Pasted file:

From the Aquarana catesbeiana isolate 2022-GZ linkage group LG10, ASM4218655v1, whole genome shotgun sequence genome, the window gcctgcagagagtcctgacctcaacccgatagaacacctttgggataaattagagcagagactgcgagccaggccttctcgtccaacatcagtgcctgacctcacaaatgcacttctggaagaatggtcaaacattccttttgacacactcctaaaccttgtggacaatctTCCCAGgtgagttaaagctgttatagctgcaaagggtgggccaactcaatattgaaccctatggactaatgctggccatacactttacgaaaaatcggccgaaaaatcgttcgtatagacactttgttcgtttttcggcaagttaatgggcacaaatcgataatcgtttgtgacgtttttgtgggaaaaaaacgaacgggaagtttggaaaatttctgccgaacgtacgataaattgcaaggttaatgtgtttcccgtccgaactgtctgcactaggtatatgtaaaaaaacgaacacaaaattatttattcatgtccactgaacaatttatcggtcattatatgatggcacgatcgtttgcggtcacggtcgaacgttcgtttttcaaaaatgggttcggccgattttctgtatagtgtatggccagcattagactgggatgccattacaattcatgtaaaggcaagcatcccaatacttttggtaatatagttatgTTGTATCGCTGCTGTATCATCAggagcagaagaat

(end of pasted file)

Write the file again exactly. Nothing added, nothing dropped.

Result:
From the Aquarana catesbeiana isolate 2022-GZ linkage group LG10, ASM4218655v1, whole genome shotgun sequence genome, the window gcctgcagagagtcctgacctcaacccgatagaacacctttgggataaattagagcagagactgcgagccaggccttctcgtccaacatcagtgcctgacctcacaaatgcacttctggaagaatggtcaaacattccttttgacacactcctaaaccttgtggacaatctTCCCAGgtgagttaaagctgttatagctgcaaagggtgggccaactcaatattgaaccctatggactaatgctggccatacactttacgaaaaatcggccgaaaaatcgttcgtatagacactttgttcgtttttcggcaagttaatgggcacaaatcgataatcgtttgtgacgtttttgtgggaaaaaaacgaacgggaagtttggaaaatttctgccgaacgtacgataaattgcaaggttaatgtgtttcccgtccgaactgtctgcactaggtatatgtaaaaaaacgaacacaaaattatttattcatgtccactgaacaatttatcggtcattatatgatggcacgatcgtttgcggtcacggtcgaacgttcgtttttcaaaaatgggttcggccgattttctgtatagtgtatggccagcattagactgggatgccattacaattcatgtaaaggcaagcatcccaatacttttggtaatatagttatgTTGTATCGCTGCTGTATCATCAggagcagaagaat